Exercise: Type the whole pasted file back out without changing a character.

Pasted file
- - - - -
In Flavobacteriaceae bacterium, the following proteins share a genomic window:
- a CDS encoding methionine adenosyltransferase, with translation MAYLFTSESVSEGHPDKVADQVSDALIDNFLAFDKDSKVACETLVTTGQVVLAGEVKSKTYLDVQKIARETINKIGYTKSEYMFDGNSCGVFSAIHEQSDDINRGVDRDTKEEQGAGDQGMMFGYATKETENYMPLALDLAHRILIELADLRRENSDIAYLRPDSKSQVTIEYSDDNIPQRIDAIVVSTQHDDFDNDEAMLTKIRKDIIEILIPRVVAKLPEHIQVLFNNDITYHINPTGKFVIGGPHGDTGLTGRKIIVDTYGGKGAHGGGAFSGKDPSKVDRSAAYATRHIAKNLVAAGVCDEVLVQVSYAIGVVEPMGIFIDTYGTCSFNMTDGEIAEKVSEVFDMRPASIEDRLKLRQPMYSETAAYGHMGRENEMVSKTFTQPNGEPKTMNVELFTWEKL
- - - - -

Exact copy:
In Flavobacteriaceae bacterium, the following proteins share a genomic window:
- a CDS encoding methionine adenosyltransferase, with translation MAYLFTSESVSEGHPDKVADQVSDALIDNFLAFDKDSKVACETLVTTGQVVLAGEVKSKTYLDVQKIARETINKIGYTKSEYMFDGNSCGVFSAIHEQSDDINRGVDRDTKEEQGAGDQGMMFGYATKETENYMPLALDLAHRILIELADLRRENSDIAYLRPDSKSQVTIEYSDDNIPQRIDAIVVSTQHDDFDNDEAMLTKIRKDIIEILIPRVVAKLPEHIQVLFNNDITYHINPTGKFVIGGPHGDTGLTGRKIIVDTYGGKGAHGGGAFSGKDPSKVDRSAAYATRHIAKNLVAAGVCDEVLVQVSYAIGVVEPMGIFIDTYGTCSFNMTDGEIAEKVSEVFDMRPASIEDRLKLRQPMYSETAAYGHMGRENEMVSKTFTQPNGEPKTMNVELFTWEKL